Tis award season again. A time for those in the film industry to acknowledge the work of dedicated members of cinema, allowing many of them the chance to one day look back at their nominations or award wins as their greatest achievements. But I ask myself, is that what award season is about? In recent years I have found award season to be less about acknowledging good films, or opening doors to what eventually become greatly overlooked films, and more about the giant popularity contest that is Hollywood.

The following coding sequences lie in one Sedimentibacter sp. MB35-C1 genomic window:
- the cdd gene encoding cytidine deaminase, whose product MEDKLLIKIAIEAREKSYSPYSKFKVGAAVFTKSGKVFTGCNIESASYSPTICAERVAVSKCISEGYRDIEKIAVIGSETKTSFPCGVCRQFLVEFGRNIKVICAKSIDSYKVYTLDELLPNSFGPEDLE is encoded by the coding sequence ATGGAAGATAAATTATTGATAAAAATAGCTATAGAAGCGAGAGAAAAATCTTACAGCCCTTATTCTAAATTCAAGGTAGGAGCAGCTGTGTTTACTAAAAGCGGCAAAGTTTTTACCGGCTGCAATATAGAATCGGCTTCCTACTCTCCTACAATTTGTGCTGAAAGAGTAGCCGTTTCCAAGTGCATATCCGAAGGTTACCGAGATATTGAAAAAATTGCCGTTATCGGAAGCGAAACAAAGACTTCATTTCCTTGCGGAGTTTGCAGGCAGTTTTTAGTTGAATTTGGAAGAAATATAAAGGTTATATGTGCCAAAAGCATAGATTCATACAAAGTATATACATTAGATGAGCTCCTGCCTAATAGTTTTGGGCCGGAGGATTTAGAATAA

Were it not for the opening scene, in which a young, black man, alone at night in a dark suburbia, is assaulted by an armour-clad figure and dragged into a white car to the vintage strains of Flanagan and Allen’s ‘Run Rabbit Run’, Get Out might easily have been a comedy. On paper, the film marks the directorial debut of Jordan Peele – the man who wrote and headlined last year’s action-comedy Keanu – its stars include the comedic talents of Allison Williams (Girls) and Stephen Root (Dodgeball, Finding Dory), and it has a plot reminiscent of Greg Glienna’s Meet the Parents. Ba dum and, of course, tish. Do not, however, be fooled. Whilst Get Out is undoubtedly a feature with some genuine belly laughs, they’re laughs that come with a distinctly nasty sting.